NPR FOR THE DEAF: We Hear It Even When You Can’t



listen.gifAs an American journalist in Japan, Jake Adelstein uncovered a world unknown to many of the Japanese public, let alone to foreigners: the world of organized crime. For 12 years, he investigated for Japan’s largest newspaper, the Yomiuri Shinbun. In his final story, Adelstein went toe-to-toe with one of the country’s most notorious crime bosses, a discovery that led to death threats for him and his family — death threats that have yet to be lifted. His new memoir about his experiences is called Tokyo Vice: An American Reporter on the Police Beat in Japan. After leaving the paper in 2005, Adelstein was chief investigator for a U.S. State Department-sponsored study of human trafficking in Japan. Today he is considered one of the foremost experts on organized crime in Japan, and works as a writer and consultant in Japan and the United States. Adelstein is also the public relations director for the Washington, D.C.-based Polaris Project Japan, which combats human trafficking and the exploitation of women and children in the sex trade. He joins Terry Gross to talk about that work, his book and the organized-crime landscape in Japan.

listen.gifBefore Jonathan Kuniholm served in a tour of duty in Iraq, he worked for Tackle Design, an industrial design, research and development firm. After that tour, he was missing part of his right arm — he’d lost it when his Marine patrol was ambushed near Haditha. When Kuniholm returned to his design shop, he brought along three prosthetic arms given to him at Walter Reed Medical Center — the same body-operated hook many veterans have used since World War I, a shorter utility prosthetic, and a new, state-of-the-art myoelectric arm. Each one had its drawbacks — and when Kuniholm and his Tackle Design colleagues disassembled them, they quickly concluded they could improve upon the design. They founded the Open Prosthetics Project, an open source collaboration that makes its innovations available to anyone. And Kuniholm signed on with Revolutionizing Prosthetics, an initiative of the Defense Advanced Research messenger_movie_poster_woody_harrelson.jpgProjects Agency, or DARPA. Kuniholm’s story — including the details of his injury and how his experience in Iraq has shaped both his work and views of the war — is featured in Michael Belfiore’s new book, The Department of Mad Scientists: How DARPA Is Remaking Our World, from the Internet to Artificial Limbs. He joins Fresh Air contributor Dave Davies for a conversation about the Open Prosthetics Project and its goals.

listen.gifALSO, fresh off his endearingly oddball turn as a Twinkies-crazed zombie-slayer in Zombieland, Woody Harrelson stars in two new films this month: 2012 and The Messenger. The former is another post-apocalyptic fable, but the latter, directed by Oren Moverman, is a soberer sort of story — a drama about two American soldiers tasked with delivering death notices to the families of their fallen comrades. Harrelson plays Capt. Tony Stone, a feisty veteran of the Army’s Casualty Notification service. He’s partnered with Will Montgomery (Ben Foster), who’s just returned from Iraq — and as bearers of the worst news, the two soldiers form a cathartic bond. The film opens Nov. 13, and Harrelson’s performance is already generating Oscar talk. He joins Fresh Air contributor Dave Davies for a conversation about the film.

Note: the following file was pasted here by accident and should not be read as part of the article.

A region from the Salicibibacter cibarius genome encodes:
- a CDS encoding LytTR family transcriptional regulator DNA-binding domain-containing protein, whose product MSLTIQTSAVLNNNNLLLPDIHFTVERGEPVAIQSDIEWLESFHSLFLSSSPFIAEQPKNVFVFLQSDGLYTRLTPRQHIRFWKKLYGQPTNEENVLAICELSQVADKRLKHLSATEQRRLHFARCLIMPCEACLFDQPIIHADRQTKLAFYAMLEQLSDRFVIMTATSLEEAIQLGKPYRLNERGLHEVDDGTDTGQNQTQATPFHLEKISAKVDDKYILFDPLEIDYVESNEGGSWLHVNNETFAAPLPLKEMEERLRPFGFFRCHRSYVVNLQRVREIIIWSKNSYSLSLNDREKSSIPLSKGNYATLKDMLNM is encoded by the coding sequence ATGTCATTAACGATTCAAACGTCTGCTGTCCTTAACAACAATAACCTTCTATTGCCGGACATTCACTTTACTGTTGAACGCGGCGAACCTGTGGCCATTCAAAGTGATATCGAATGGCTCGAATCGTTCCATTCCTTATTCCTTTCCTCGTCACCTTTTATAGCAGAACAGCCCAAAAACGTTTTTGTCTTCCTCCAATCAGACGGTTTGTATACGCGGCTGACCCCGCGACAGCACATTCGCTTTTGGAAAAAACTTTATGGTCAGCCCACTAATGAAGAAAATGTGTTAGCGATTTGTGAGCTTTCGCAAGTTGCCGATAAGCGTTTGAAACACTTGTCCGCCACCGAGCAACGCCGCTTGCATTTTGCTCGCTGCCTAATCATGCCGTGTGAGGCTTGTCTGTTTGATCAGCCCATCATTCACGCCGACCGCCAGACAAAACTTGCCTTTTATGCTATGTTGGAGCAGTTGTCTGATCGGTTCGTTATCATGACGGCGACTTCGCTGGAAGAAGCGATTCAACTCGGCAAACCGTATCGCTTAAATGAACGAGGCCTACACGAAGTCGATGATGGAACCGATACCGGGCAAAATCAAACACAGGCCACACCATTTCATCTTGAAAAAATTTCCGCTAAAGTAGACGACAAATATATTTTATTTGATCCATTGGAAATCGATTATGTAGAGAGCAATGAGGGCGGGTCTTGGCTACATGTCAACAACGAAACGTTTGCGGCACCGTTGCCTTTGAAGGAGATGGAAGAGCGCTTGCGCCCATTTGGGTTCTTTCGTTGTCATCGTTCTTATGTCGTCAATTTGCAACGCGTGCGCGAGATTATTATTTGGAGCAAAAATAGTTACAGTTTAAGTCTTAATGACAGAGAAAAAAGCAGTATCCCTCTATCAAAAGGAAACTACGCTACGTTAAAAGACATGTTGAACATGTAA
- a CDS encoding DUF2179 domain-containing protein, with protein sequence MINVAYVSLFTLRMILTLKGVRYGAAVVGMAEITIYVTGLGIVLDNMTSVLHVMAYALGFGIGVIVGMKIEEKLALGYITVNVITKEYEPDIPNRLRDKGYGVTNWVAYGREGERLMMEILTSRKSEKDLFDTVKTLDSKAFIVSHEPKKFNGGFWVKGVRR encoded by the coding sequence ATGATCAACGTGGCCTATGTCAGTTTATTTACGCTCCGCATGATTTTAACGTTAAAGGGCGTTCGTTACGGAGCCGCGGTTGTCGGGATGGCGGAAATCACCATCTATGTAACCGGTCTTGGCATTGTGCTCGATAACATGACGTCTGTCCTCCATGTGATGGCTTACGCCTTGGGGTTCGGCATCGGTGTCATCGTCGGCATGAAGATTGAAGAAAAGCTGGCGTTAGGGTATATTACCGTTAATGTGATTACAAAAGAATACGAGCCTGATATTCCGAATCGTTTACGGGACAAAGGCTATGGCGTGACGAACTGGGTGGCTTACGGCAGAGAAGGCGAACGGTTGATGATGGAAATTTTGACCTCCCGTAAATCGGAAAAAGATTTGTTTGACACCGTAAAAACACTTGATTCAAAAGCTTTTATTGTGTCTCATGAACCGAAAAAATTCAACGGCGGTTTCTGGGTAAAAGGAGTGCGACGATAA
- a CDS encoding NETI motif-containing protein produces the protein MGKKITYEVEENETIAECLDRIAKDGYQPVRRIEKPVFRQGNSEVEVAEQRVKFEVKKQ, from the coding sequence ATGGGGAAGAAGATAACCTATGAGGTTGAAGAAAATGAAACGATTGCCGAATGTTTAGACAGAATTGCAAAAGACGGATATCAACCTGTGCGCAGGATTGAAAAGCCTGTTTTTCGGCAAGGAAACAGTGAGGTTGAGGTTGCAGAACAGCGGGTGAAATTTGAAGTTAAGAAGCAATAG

Hour 1
listen.gifForty years ago Sesame Street debuted, signally the arrival of a new role for television — developing the minds of its youngest viewers. Two million viewers tuned in to PBS that day. Today versions of the show air in 140 countries around the world. In this hour of Radio Times we look at Sesame Street – its impact and how it revolutionized children’s TV.

eating_animals.jpgHour 2

listen.gifIn his first non-fiction book, “Eating Animals,” author Jonathan Safran Foer takes on the U.S. meat industry and the large factory farms that dominate it, as well as the lies we tell ourselves about eating animals. Foer is the author of “Everything Is Illuminated,” and “Extremely Loud and Incredibly Close.”

Jonathan Safran Foer | Eating Animals  (A)
Tuesday, November 10, 2009 at 7:30PM
Central Library
1901 Vine Street, 19103
Cost: FREE
No tickets required. For Info: 215-567-4341.

Jonathan Safran Foer published his award-winning first novel, Everything Is Illuminated, at the age of 25. “Rarely does a writer as young as Foer display such virtuosity and wisdom,” raved the Washington Post. His next novel, Extremely Loud and Incredibly Close, became a national bestseller. Synthesizing philosophy, literature, science, and Foer’s own detective work, Eating Animals explores the fictions that we use to justify our eating habits–from folklore to family traditions–and reveals how such tales can justify an ignorance of the realities of the food industry.



Since the 2007 release of Fort Nightly, White Rabbits‘ members have developed a reputation for energetic indie-rock. Touring with a series of bands such as The Walkmen and Spoon, the group captivated audiences across the country with its lively performances. Intense rhythms and sweeping, melodic choruses typify White Rabbits’ catchy and at times sinister sound — a blend of rock, reggae and ska the members describe as “honky-tonk calypso.” They intertwine tinkling piano riffs and heavy-handed guitars, transforming straight-ahead pop hooks into something more adventurous. Two years after the release of Fort Nightly, White Rabbits just released It’s Frightening, produced by former tourmate Britt Daniel of Spoon. In this interview with World Cafe, the band members discuss how Daniel became producer due to a fortunately misplaced text message.

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